THE WHITE HOUSE
Office of the Press Secretary
For Immediate Release September 13, 1996
TO THE SENATE OF THE UNITED STATES:
With a view to receiving the advice and consent of the Senate to ratification, I transmit herewith the Constitution and Convention of the International Telecommunication Union (ITU), with Annexes, signed at Geneva on December 22, 1992, and amendments to the Constitution and Convention, signed at Kyoto on October 14, 1994, together with declarations and reservations by the United States as contained in the Final Acts. I transmit also, for the information of the Senate, the report of the Department of State with respect to the Constitution and Convention and the amendments thereto.
The 1992 Constitution and Convention replace the ITU Convention signed in Nairobi in 1982. Prior to the 1992 Constitution and Convention, the ITU Convention had been routinely replaced at successive Plenipotentiary Conferences every 5 to 10 years. The 1992 Constitution and Convention represent the first basic instruments of the ITU intended to be permanent. Basic provisions on the organization and structure of the ITU and fundamental substantive rules governing international telecommunications matters are embodied in the Constitution. The ITU Convention is comprised of provisions on the functioning of the ITU and its constituent parts.
The 1992 Constitution and Convention reflect the effort by ITU Member countries to restructure the ITU to make it more effective in responding to the changes taking place in telecommunications. The United States is pleased with the restructuring of the ITU. The changes adopted are expected to enable the ITU to meet challenges brought on by the dynamic telecommunications environment.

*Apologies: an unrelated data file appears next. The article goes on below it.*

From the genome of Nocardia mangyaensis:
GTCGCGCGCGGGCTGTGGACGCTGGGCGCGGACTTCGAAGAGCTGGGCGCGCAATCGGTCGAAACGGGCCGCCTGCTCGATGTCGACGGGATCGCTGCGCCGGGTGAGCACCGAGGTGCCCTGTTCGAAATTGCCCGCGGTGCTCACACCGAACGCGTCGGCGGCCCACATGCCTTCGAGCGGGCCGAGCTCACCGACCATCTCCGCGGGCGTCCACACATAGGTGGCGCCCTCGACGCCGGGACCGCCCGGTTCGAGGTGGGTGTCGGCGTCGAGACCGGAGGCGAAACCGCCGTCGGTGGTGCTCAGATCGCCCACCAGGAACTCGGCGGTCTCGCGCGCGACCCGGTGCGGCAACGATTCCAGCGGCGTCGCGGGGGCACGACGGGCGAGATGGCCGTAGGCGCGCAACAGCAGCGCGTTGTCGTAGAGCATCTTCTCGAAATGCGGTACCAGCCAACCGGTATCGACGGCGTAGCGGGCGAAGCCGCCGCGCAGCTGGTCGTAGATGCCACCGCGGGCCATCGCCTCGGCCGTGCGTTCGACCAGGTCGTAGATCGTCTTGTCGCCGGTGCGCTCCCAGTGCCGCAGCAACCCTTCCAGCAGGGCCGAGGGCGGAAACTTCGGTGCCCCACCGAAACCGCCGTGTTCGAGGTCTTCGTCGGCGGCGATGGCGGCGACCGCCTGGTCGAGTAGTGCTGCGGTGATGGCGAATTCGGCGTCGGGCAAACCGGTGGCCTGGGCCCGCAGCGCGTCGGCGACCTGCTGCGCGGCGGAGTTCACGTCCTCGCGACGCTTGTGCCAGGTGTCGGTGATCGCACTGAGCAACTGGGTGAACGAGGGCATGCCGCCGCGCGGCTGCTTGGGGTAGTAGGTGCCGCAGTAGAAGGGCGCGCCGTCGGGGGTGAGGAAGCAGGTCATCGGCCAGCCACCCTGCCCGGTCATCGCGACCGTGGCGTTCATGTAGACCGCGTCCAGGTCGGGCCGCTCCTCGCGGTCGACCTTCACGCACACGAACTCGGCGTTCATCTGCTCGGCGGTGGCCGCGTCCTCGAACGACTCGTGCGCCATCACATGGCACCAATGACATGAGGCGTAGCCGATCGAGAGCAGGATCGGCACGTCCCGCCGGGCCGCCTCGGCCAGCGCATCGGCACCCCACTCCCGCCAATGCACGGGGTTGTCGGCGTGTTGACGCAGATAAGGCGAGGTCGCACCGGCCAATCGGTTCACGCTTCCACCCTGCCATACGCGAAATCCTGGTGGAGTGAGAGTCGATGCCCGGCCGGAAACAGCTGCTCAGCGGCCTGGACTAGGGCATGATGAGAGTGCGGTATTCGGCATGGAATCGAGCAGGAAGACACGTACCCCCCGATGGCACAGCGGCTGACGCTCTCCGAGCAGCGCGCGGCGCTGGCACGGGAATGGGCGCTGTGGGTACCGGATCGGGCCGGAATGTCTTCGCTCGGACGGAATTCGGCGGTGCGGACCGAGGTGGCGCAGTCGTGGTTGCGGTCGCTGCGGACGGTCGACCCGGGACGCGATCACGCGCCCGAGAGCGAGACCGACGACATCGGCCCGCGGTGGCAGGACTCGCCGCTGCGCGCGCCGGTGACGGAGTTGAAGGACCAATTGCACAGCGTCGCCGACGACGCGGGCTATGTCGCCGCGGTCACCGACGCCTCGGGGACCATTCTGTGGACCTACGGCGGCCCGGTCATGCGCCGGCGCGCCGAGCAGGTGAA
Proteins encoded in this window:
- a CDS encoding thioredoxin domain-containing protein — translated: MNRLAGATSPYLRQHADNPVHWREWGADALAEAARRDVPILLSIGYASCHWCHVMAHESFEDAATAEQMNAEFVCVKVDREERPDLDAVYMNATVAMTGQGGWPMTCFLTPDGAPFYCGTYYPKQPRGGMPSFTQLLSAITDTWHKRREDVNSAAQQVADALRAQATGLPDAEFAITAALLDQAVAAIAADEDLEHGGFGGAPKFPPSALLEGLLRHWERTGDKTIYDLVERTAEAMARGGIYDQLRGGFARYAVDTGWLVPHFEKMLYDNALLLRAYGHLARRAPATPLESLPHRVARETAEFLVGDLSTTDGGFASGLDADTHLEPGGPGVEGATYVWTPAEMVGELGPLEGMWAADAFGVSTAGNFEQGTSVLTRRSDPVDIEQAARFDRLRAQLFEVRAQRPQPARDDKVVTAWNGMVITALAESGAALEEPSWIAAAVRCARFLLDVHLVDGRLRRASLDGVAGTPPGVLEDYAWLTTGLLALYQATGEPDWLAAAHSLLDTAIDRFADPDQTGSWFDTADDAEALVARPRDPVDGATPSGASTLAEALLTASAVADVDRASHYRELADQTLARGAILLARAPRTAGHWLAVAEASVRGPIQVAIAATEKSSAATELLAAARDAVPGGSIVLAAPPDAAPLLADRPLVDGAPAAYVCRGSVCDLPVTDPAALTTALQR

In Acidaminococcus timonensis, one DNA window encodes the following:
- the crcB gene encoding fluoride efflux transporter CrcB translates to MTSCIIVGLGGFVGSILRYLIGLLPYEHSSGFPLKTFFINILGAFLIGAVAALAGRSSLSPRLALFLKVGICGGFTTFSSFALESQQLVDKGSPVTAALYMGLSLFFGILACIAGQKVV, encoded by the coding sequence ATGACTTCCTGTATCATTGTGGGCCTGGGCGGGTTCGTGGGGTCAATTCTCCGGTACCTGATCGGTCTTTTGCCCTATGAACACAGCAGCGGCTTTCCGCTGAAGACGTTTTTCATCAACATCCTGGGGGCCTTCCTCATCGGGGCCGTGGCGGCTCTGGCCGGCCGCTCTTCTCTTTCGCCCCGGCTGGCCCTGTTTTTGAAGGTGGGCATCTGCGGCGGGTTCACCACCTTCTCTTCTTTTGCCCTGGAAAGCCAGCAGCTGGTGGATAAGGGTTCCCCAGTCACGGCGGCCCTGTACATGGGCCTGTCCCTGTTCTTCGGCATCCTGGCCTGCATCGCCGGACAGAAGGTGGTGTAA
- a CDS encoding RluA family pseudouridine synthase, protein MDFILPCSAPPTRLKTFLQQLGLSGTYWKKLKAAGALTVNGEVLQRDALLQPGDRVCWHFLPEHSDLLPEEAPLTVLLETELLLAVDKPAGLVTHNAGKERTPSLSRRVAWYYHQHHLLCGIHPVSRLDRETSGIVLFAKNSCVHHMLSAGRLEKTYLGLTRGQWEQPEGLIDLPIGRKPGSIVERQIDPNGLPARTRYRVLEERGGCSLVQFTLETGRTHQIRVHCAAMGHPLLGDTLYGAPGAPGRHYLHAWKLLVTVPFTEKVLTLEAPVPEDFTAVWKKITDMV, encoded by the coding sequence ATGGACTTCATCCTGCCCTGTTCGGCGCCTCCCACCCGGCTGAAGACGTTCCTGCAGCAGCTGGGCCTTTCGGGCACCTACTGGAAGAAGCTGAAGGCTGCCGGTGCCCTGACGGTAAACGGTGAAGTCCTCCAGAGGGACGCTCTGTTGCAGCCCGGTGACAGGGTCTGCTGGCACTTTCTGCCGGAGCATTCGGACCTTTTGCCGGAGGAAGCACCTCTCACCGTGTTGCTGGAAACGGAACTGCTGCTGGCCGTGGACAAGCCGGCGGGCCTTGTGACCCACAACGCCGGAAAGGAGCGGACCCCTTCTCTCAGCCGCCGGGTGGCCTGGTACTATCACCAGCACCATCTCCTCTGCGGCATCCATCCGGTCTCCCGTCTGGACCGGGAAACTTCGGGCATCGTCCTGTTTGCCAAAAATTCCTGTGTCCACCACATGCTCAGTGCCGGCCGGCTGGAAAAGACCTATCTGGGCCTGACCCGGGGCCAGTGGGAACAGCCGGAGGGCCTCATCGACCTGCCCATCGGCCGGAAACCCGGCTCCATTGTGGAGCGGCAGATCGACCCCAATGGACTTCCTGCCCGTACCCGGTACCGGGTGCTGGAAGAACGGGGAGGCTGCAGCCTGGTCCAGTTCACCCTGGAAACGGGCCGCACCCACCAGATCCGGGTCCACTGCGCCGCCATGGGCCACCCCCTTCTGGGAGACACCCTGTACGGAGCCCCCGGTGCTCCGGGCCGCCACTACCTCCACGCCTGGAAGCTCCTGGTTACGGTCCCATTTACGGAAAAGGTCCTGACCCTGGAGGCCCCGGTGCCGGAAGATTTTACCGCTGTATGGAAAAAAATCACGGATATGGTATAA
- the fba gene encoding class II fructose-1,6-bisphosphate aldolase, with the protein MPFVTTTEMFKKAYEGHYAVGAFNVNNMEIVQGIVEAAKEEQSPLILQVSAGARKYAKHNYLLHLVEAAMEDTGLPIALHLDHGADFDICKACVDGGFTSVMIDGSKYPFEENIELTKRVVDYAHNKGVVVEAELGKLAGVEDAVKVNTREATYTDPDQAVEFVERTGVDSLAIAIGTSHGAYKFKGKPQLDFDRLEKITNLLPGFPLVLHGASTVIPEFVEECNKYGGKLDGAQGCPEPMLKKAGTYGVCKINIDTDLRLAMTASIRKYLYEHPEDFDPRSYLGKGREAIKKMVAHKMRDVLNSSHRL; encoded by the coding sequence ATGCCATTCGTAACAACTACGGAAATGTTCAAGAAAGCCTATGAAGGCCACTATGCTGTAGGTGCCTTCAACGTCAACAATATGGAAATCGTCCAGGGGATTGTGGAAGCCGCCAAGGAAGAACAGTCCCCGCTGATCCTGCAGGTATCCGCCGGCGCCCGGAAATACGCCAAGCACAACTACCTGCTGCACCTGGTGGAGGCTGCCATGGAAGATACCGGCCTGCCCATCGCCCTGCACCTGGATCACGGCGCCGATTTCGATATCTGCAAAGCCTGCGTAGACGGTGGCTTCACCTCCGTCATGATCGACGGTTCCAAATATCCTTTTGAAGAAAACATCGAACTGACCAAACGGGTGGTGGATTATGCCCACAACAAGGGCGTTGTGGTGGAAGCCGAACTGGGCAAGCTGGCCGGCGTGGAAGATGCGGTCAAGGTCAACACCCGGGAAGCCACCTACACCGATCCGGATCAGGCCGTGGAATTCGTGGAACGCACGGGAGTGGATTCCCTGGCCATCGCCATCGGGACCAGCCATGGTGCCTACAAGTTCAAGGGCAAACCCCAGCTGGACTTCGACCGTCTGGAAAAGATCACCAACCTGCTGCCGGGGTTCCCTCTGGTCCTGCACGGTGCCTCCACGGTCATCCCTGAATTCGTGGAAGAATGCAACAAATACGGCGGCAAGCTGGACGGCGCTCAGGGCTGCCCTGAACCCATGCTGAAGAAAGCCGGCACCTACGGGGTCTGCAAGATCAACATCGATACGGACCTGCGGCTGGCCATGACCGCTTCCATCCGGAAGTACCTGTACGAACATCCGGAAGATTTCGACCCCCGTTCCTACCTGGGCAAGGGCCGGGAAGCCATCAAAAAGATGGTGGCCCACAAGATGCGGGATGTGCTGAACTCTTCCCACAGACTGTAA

The 1994 ITU Plenipotentiary Conference was convened less than 4 months after the entry into force of the Constitution and Convention to amend the 1992 Constitution and Convention. Recognizing that more time should be allowed to evaluate the extensive changes to the structure of the ITU, the Conference adopted only a few minor amendments, which were acceptable to the United States.
In signing the 1992 Constitution and Convention and the 1994 amendments, the United States made certain declarations and reservations. The specific declarations and reservations are discussed in the report of the Department of State.
The 1992 Constitution and Convention entered into force July 1, 1994, for states which, by that date, had notified the Secretary General of the ITU of their approval thereof and, in the same manner, the amendments to the Constitution and Convention entered into force on January 1, 1996.
Subject to the U.S. declarations and reservations mentioned above, I believe the United States should be a party to the ITU Constitution and Convention, as amended. They will improve the efficiency of management of the ITU and will allow it to be more responsive to the needs of the United States Government and private sector. It is my hope that the Senate will take early action on this matter and give its advice and consent to ratification.
WILLIAM J. CLINTON
THE WHITE HOUSE,
September 13, 1996.
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